Whether you are counted among the elderly yourself, or you are responsible for a senior loved one, there is a choice that you might have to make.
If the senior is not able to function without the assistance of supervision, should you opt for in-home care, or would a nursing home (or assisted living) would be better for them?
Several psychological, emotional, cultural, and even ethical issues might influence this decision, but in this article, we will discuss its economic angle.
Download our FREE pdf guide and discover senior life hacks that will change you life.
In-home care is the assistance and help provided to people who can’t function on their own due to age or illness.
We are only talking about senior citizens in this article. So for them, the degree of in-home care can vary a lot. In over half the total in-home care scenarios, the immediate family is usually the primary care-giver.
This gets a bit hard when family members have to deal with their other obligations like a full-time job or education.
This is where care professionals come in. They can help the elderly in the place of their family. The help and care they provide may vary greatly, depending upon how much help the senior needs.
The in-home care provider might only be required to keep an eye on the seniors, help prepare food (or provide already prepared food), medication, and to keep them engaged.
This type of care is fairly common. But if the senior is too aged to function, the in-home care might be very different.
The care-giver may need to feed the senior, provide toilet care to bedridden seniors, and might even be required to provide emergency first aid if needed.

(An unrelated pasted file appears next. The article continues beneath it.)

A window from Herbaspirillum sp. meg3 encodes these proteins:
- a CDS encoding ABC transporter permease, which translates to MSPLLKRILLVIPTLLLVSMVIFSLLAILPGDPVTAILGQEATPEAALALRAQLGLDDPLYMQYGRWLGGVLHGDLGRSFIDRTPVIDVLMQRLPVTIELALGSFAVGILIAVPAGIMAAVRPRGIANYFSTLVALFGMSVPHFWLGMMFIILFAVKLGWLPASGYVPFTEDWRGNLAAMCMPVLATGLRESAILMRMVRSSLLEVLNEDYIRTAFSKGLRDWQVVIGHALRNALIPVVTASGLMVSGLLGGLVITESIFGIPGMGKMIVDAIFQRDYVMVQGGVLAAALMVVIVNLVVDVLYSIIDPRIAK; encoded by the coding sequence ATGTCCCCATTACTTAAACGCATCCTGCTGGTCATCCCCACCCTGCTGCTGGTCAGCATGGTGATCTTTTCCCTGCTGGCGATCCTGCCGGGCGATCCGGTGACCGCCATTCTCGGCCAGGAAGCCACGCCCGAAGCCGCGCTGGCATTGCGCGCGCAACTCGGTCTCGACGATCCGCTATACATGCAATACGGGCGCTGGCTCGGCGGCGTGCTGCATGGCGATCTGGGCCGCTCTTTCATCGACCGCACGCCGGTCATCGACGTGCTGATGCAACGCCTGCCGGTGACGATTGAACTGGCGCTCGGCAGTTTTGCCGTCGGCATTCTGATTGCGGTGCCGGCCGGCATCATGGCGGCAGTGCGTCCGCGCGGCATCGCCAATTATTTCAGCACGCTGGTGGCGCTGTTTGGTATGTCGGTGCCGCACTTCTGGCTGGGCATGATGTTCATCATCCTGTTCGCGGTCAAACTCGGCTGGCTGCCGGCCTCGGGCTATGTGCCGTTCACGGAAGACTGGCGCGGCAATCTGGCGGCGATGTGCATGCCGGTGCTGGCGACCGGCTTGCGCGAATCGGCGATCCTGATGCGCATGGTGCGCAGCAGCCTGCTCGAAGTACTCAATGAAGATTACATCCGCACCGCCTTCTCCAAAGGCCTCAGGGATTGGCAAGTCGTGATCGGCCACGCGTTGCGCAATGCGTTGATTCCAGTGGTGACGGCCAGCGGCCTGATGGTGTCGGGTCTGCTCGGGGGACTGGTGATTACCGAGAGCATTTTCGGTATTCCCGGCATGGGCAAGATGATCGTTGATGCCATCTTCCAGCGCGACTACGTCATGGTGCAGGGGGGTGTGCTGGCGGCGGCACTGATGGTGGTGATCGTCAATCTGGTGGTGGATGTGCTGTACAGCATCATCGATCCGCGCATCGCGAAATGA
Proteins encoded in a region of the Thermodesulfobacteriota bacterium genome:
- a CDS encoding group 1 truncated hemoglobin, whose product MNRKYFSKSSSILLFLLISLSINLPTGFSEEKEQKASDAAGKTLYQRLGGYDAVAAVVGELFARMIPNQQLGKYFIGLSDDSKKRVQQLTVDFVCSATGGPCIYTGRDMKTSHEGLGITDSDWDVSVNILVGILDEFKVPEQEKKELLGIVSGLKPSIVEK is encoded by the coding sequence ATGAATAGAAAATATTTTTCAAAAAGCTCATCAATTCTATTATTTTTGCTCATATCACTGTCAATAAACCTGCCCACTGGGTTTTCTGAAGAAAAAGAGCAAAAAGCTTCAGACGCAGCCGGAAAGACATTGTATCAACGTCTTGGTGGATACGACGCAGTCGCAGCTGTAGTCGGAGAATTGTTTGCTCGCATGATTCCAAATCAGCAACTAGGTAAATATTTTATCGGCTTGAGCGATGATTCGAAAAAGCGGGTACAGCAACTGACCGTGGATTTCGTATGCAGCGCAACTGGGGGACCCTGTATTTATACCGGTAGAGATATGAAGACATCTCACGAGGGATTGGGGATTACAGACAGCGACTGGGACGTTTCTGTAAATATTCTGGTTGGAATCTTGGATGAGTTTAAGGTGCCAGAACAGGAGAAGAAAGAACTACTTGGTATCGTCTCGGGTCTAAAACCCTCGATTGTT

The variety of tasks involved and the level of care needed by a senior has a lot of influence on the cost of in-home care.
Average Cost Comparison: In-Home, Assisted Living and Nursing Home
The cost for in-home care can be very different depending upon the state you are in, and the type of help or supervision needed by the senior.
But we can compare the national average cost of in-home care, with assisted living and a nursing home.
A straightforward difference between the two is that a nursing home is a medical facility, with healthcare professionals present round the clock.
The facility itself is more of a hospital-like setting. This is preferable for seniors with fragile health and terminally or chronically ill.
An assisted home-care facility is great for seniors that are relatively functional in their everyday life. They can walk or get around on their own.
They only need “assistance” in their daily life chores, help with their medicine, and provision of basic amenities.
According to Genworth?s Cost of care data, nationally, the assisted living costs the least, and nursing homes cost the most. In-home care cost nearly as much as assisted living. The monthly averages are:
In-Home care: $4,290 (Homemaker services) and $4,385 (Home health aide)
Assisted living: $4,051 (Full-time) and $1,625 (Day health care)
Nursing home: $7,513 (Semi-private room) and $8,517 (Private room)
What is the cost of seniors living in their own homes?
The cost of seniors living in their own homes can be broken down into many elements. But the most cost-driving factor is hired care-giver.
Care-Giver / Health Cost
The professionals can charge very differently depending upon the services you require and the time they are required to be there.
We can divide the in-home care providers into two categories: Home care aides and Home Health aides. The most commonly used hired professionals are home-care aides.
The health aides are usually only hired on a temporary basis.
In-home care-givers, on average, charge $21 an hour. This varies based on the state you are in. The typical range is $16 to $28.
Medical aides cost a little bit more (on average, $22 an hour). This data is compiled based on agency based care-givers. Independent contractors and small local services might cost significantly less (about 20% to 30% less).
This is ideal for people who only require the in-home care of certain occasions (when the family members who are the primary care-givers are busy or away).
Seniors who live on their own might also sometimes require such services when they are feeling down.